The following post is from Allan Harvey.

Since the list has been pretty quiet, I thought I'd jump in and mention (and recommend) a book I just finished reading: the 2nd edition of Robert Fischer's _God Did It, But How?_. A full review is under the scichr-list Web page:


Following, in case anybody wants to discuss some of the issues, is the conclusion of my review:

I liked this book, but not quite as much as I had hoped to. Perhaps the glowing endorsements from ASA members whose perspective on these issues is close to mine gave me expectations that were a little too high.

The book is well-written and has a good logical flow, but it becomes a bit dry to read (perhaps a few more figures might have helped). I think its most useful aspect is its focus on the difference between the different types of questions, and its insistence that we not make unwarranted linkages between answers to How questions and answers to Who questions. If both atheists and Christian anti-evolution crusaders would learn this lesson, most of the current senseless controversies would disappear.

I do have two medium-sized criticisms. The first is that Fischer seems to be somewhat tied to Biblical literalism. His exegesis of Genesis 1 argues for a day-age interpretation, with an apparent underlying assumption that some scientific information is being given with which the findings of modern science should concord. I wanted to see at least a mention of the option that Genesis 1 might have no science content, instead being a figurative portrait answering only the essential Who and Why questions. Second, I am concerned about the several pages devoted to the deficiencies in the existing theories of biological evolution. While the points are all valid, I worry about their effect on readers. He said he focused more on the weaknesses of the theory than its strengths because "in the teaching of science the concept of biological evolution frequently comes through as being much more definitive and final than it really is." While this is true, the readers of this book will not be the secular science teachers who need to hear that. Instead, many readers will be Christians who have been conditioned to desperately want evolution to be false. My fear is that some might see these weaknesses and miss the much more important point that, right or wrong, the scientific theory of evolution (as opposed to its philosophical extrapolations) is not a threat to Christianity. Perhaps this point could have been made immediately prior to the presentation of the weaknesses, and the strengths given a little more space alongside the weaknesses, in order to guard against this danger.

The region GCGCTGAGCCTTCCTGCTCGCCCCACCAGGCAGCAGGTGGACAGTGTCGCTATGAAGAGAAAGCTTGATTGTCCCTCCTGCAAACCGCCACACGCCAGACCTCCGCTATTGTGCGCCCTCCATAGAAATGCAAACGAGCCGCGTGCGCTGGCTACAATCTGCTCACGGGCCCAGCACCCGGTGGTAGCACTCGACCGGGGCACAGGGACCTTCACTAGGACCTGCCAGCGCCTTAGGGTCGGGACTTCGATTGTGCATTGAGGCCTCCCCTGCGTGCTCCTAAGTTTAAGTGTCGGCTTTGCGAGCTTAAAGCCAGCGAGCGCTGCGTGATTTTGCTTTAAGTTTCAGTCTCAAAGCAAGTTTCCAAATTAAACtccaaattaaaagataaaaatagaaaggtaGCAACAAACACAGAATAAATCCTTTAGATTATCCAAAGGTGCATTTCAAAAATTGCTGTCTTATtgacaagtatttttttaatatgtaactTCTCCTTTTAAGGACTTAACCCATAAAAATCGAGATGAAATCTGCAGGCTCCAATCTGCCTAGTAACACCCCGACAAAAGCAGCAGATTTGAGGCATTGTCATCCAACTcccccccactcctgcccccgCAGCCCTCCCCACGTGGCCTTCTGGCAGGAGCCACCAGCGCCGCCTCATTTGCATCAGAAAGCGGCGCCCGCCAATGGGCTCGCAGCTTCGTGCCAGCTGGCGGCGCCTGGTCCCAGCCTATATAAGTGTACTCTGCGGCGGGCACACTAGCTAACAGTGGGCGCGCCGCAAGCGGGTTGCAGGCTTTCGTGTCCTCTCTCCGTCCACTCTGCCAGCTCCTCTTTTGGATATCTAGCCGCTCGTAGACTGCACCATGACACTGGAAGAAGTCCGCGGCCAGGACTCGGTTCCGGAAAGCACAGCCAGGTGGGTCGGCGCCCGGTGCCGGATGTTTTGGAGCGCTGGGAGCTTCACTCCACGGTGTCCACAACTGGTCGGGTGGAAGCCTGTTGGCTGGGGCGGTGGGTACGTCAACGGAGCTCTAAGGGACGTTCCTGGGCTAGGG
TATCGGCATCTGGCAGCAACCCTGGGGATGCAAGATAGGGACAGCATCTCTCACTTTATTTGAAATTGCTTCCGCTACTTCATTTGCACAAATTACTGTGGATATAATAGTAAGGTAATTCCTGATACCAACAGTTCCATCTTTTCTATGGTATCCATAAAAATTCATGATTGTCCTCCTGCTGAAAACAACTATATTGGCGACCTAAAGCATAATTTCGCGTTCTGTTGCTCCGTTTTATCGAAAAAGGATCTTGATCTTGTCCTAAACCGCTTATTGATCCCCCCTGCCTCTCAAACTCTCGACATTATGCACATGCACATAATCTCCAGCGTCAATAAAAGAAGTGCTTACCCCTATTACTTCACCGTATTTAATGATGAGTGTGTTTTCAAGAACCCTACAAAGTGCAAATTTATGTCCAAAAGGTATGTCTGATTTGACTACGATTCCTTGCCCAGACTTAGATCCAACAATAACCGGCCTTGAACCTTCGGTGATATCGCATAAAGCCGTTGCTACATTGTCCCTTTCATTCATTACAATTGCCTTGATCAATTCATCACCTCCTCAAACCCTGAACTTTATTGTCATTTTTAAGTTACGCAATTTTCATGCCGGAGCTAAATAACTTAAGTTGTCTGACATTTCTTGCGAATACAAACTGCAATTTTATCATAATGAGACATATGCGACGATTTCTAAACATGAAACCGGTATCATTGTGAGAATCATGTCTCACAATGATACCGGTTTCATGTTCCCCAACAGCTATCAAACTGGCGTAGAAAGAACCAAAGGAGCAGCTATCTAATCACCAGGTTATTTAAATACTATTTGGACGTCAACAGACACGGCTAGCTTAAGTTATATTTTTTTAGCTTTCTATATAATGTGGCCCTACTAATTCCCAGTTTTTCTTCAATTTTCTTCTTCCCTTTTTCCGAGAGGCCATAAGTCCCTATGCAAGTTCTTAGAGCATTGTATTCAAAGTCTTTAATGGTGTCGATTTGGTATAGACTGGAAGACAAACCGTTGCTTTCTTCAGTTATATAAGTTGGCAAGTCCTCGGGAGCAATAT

Overall, however, this book is a most welcome contribution to the science/faith area. As an introduction (suitable, for example, for college freshmen) that will help Christians think in a mature manner about these issues, I think my first recommendation would still be Charles Hummel's _The Galileo Connection_, in large part because it is more engagingly written. But _God Did It, But How?_ comes in a close second, and is well worth reading for anybody interested in these issues. I intend to give a copy to my pastor.


| Dr. Allan H. Harvey | aharvey@boulder.nist.gov |
| Physical and Chemical Properties Division | Phone: (303)497-3555 |
| National Institute of Standards & Technology | Fax: (303)497-5224 |
| 325 Broadway, Boulder, CO 80303 | |
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